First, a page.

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Published: Sunday, July 7, 2013, 12:01 a.m.

Popular Rothenburg retains medieval charm

  • Rothenburg's wall, with its beefy fortifications and intimidating gates, provides great views and a good orientation.

    Matt Yglesias

    Rothenburg's wall, with its beefy fortifications and intimidating gates, provides great views and a good orientation.

Thirty years ago, I fell in love with the picturesque village of Rothenburg, in Germany's Franconian heartland.
At that time, the town still fed a few farm animals within its medieval walls. Today its barns are hotels, its livestock are tourists and Rothenburg is well on its way to becoming a medieval theme park.
But Rothenburg is still Germany's best-preserved walled town. Countless travelers have searched for the elusive "untouristy Rothenburg."
There are several "Rothenburgs" in Germany. Make sure you are going to Rothenburg ob der Tauber (on the Tauber River); people really do sometimes drive or ride the train to other, nondescript Rothenburgs by accident.
In the Middle Ages, when Frankfurt and Munich were just wide spots in the road, Rothenburg was Germany's second-largest city, with a whopping population of 6,000.
Today, it's the country's most exciting medieval town, enjoying tremendous popularity with tourists without losing its charm. There's a thousand years of history packed between its cobbles.
A walking tour helps bring the ramparts alive. For the serious side of Rothenburg's history, you can take the tour offered by the town's tourist office.
But for a thoroughly fun hour of medieval wonderment, take the Night Watchman's Tour (www.nightwatchman.de).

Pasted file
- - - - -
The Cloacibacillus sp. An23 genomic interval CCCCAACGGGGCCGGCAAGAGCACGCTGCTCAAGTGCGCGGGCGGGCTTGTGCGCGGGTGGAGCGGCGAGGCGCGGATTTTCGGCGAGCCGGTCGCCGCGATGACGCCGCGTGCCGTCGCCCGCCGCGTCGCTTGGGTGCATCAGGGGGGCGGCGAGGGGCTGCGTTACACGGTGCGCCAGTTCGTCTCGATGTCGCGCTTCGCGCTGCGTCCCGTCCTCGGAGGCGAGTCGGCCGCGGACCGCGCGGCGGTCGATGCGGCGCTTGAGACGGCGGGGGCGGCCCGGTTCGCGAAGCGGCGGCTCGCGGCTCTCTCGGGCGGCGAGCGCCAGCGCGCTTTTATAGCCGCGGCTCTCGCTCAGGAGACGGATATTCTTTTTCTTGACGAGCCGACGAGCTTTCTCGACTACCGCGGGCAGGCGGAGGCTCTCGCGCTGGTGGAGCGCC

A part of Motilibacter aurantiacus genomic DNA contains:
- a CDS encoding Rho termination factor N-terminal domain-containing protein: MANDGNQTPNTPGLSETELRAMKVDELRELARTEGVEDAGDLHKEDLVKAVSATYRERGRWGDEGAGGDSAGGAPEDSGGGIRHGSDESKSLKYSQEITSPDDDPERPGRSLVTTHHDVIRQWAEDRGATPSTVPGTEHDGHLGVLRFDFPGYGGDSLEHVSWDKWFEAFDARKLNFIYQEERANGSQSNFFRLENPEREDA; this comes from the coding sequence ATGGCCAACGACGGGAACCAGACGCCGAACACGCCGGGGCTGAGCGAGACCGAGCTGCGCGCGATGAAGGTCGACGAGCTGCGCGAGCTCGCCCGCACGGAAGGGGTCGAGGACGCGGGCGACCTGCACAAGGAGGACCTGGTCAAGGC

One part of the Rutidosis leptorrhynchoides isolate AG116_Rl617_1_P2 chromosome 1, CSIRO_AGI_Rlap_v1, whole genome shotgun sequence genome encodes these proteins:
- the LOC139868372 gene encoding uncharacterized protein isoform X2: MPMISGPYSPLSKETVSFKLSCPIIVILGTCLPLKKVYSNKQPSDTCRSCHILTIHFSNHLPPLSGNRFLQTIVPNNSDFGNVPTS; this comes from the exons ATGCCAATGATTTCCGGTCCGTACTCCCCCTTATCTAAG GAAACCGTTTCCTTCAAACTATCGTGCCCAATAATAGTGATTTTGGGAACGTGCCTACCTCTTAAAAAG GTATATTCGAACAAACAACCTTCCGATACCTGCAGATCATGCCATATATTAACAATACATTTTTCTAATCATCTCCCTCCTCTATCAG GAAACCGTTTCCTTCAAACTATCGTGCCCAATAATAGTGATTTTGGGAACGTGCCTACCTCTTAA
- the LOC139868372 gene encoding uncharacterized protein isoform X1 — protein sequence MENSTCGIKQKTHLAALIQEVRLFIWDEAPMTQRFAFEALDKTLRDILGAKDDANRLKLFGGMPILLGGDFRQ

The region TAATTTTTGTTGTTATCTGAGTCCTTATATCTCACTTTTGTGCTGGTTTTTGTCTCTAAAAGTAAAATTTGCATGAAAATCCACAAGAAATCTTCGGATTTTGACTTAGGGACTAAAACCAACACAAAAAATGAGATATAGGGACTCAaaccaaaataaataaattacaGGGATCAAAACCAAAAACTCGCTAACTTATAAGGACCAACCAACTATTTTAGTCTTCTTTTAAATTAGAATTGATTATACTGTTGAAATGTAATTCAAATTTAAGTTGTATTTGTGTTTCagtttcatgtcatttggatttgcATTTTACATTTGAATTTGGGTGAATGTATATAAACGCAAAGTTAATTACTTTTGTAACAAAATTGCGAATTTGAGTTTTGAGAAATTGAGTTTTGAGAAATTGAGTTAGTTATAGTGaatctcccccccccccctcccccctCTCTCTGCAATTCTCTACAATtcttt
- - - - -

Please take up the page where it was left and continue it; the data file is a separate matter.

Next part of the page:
The watchman jokes like a medieval Jerry Seinfeld as he stokes his lamp and takes tourists on his rounds, all the while telling slice-of-gritty-life tales.
For the best view of the town and surrounding countryside, climb the Town Hall tower. For more views, walk the wall that surrounds the old town. This 1.5-mile stroll atop the wall is at its most medieval before breakfast or at sunset.
Rothenburg's fascinating Medieval Crime Museum, all unusually well-explained in English, is full of diabolical instruments of punishment and torture.
For a more kinder-friendly spot, there's the Doll and Toy Museum, with two floors of historic playthings.
St. Jakob's Church contains the one must-see art treasure in Rothenburg: a glorious 500-year-old altarpiece by Riemenschneider, the Michelangelo of German woodcarvers.
For a closer view of this realistic commotion of Bible scenes, climb the stairs behind the organ. It's Germany's greatest piece of woodcarving.
Rothenburg is one of Germany's best shopping towns. One of the ornament shops has an excellent little German Christmas Museum upstairs.
You'll take a look at tree decorations through the ages, Christmas tree stands, mini-trees sent in boxes to World War I soldiers at the front, early Advent calendars and old-time Christmas cards.
To hear the birds and smell the cows, take a walk into the Tauber Valley. A trail leads downhill from Rothenburg's idyllic castle gardens to a cute, skinny, 600-year-old castle, the summer home of the town's mayor in the 15th century, Mayor Toppler.
While called a castle, the floor plan is more like a four-story treehouse.
From the mayor's house, the trail continues downstream along the trout-filled Tauber River to the sleepy village of Detwang.
It is actually older than Rothenburg and has a church with another impressive Riemenschneider altarpiece.
In the night, I'm happy to find myself alone with Rothenburg. It feels good to be within these protective walls, where modern-day travelers meet medieval wayfarers.
Rick Steves (www.ricksteves.com) writes European travel guidebooks and hosts travel shows on public television and public radio. Email rick@ricksteves.com, or write to him c/o P.O. Box 2009, Edmonds, WA 98020.
© 2013 Rick Steves/Tribune Media Services, Inc.
Story tags » Travel

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